How to Train for a Triathlon

Triathlon races are mentally and physically challenging, but with the drive to properly train, your body can be sufficiently prepped to perform well in a matter of weeks.

To compete in a triathlon, you’ve got to be in peak condition for cycling, running and swimming.

If your exercise has been inconsistent, it’s best to give yourself roughly 12 weeks to get in shape for the race. During this time, the focus of your workouts should be to improve your endurance, integrating combination workouts to prepare for the race’s mixture of physical activities.

It’s important to remember that triathletes need to conserve their energy for subsequent legs of the race, so their workouts shouldn’t be the same as athletes exclusively conditioning for cycling, running or swimming.

While you shouldn’t allow yourself to get bogged down doing the same workouts as you train, you can take advantage of developing strengths beneficial to multiple parts of the race.

In preparation for your triathlon, develop specific conditioning and increase your performance in each of the areas of a triathlon.

Conditioning for Cycling

With cycling, work on developing a cadence to your pedaling during your workouts. Once you get more comfortable in a rhythm that works for you, your cycling movements will develop instinctively, propelling you toward greater success.

Practice in varying terrains with different gears to acclimate your body to numerous conditions. During your rides, be sure to also rehearse shifting gears, starting, stopping, turning and even drinking from your water bottle in the midst of cycling.

Develop a consistent cycling workout strategy, planning for two to three sessions on your bike each week while gradually building up your endurance so you can comfortably ride between 15 and 20 miles at once.

Conditioning for Running

One of the most difficult sections of a triathlon to tackle is the transition from cycling to running.

To account for this and prepare yourself, introduce combination workouts — also known as brick workouts — into your training. These sessions force you to complete your cycling and running workouts back-to-back.

Similar to cycling, for your running workouts, establish a stride cadence to settle into a relaxed, steady rhythm. Lean slightly forward and ease your hands, allowing your arms to comfortably swing.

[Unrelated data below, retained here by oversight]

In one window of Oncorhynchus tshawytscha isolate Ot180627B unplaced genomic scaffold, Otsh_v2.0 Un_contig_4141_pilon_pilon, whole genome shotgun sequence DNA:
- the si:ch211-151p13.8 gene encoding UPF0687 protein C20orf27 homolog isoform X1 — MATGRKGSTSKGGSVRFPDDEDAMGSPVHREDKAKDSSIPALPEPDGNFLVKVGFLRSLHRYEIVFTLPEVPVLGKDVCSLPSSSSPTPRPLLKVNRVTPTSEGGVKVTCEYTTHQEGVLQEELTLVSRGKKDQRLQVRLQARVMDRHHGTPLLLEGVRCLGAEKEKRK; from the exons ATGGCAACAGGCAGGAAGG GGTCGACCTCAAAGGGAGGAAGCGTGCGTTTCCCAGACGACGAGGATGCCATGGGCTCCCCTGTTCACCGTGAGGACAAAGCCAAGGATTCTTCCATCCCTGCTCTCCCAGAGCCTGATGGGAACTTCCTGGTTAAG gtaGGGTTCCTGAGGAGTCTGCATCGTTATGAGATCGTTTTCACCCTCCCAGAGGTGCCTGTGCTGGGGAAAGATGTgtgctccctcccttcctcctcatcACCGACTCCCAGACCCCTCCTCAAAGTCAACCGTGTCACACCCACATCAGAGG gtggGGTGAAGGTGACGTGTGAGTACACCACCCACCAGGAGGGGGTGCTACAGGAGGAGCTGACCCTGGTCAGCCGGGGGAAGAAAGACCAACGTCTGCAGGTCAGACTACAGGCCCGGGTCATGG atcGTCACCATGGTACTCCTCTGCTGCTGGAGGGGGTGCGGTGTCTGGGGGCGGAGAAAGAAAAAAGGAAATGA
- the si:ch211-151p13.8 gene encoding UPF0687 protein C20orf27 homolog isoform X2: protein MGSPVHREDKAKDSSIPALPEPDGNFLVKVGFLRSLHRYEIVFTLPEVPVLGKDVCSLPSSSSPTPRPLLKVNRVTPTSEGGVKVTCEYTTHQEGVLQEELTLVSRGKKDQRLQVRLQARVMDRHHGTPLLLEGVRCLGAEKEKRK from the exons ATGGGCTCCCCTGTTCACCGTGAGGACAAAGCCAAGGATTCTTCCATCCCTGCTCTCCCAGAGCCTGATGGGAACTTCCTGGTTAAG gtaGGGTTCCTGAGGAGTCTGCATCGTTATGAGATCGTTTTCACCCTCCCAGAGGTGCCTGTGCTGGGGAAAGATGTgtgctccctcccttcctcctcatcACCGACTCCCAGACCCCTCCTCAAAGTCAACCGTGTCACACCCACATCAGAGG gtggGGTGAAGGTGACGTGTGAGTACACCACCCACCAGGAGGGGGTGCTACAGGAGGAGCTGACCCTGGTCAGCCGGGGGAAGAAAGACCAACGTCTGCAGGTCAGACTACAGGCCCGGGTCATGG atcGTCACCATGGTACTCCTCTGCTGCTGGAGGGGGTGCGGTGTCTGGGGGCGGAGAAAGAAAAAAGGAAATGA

Plan to run two to three times per week while training, with one of those runs following your longest bike ride as part of your brick workout. You can train to build on your speed with sprints, but only do so once you can complete at least three miles.

Conditioning for Swimming

Even if you consider yourself a good swimmer, you’ll likely have to adjust your techniques to more adequately suit swimming in a triathlon, as the skills necessary for excellence differ from those you’d use in a regular pool.

For triathletes, swimming outside in a generally uncontrolled environment poses a more considerable challenge, as they could encounter choppy waters and currents. In these conditions, triathletes tend to rely on the freestyle stroke to propel them through open waters.

Experienced swimmers who trained in pools are probably used to breathing close to the surface, but in a triathlon, this would give you a mouthful of water. Instead, triathletes need to develop a high-profile style of breathing where they don’t come up for air too close to the surface.

As for kicking, bearing in mind the cycling and running portions ahead, triathletes should conserve their stamina and aim to kick less frequently than swimmers would in a pool. Balancing and body position likewise play a huge role in sustaining energy, since your body needs to exert more effort to correct itself whenever it’s off balance.

Exercise Properly and Work on Crossover Benefits

Every stage in a triathlon requires a shared skillset. Whether you’re conditioning for cycling, running or swimming, you’re improving your aptitude to handle other legs of the race through transferable training. If there are particular areas you may be weaker in, strengthen your ability to manage them by making the most out of crossover benefits during your workouts.

With proper discipline and thorough training, it won’t take long for you to become a successful triathlete and thrive while competing.

Scott Huntington

Author Scott Huntington

Scott Huntington is an Automotive YouTuber and writer who loves cars, sports, and business. Follow him on Twitter @SMHuntington or email [email protected].

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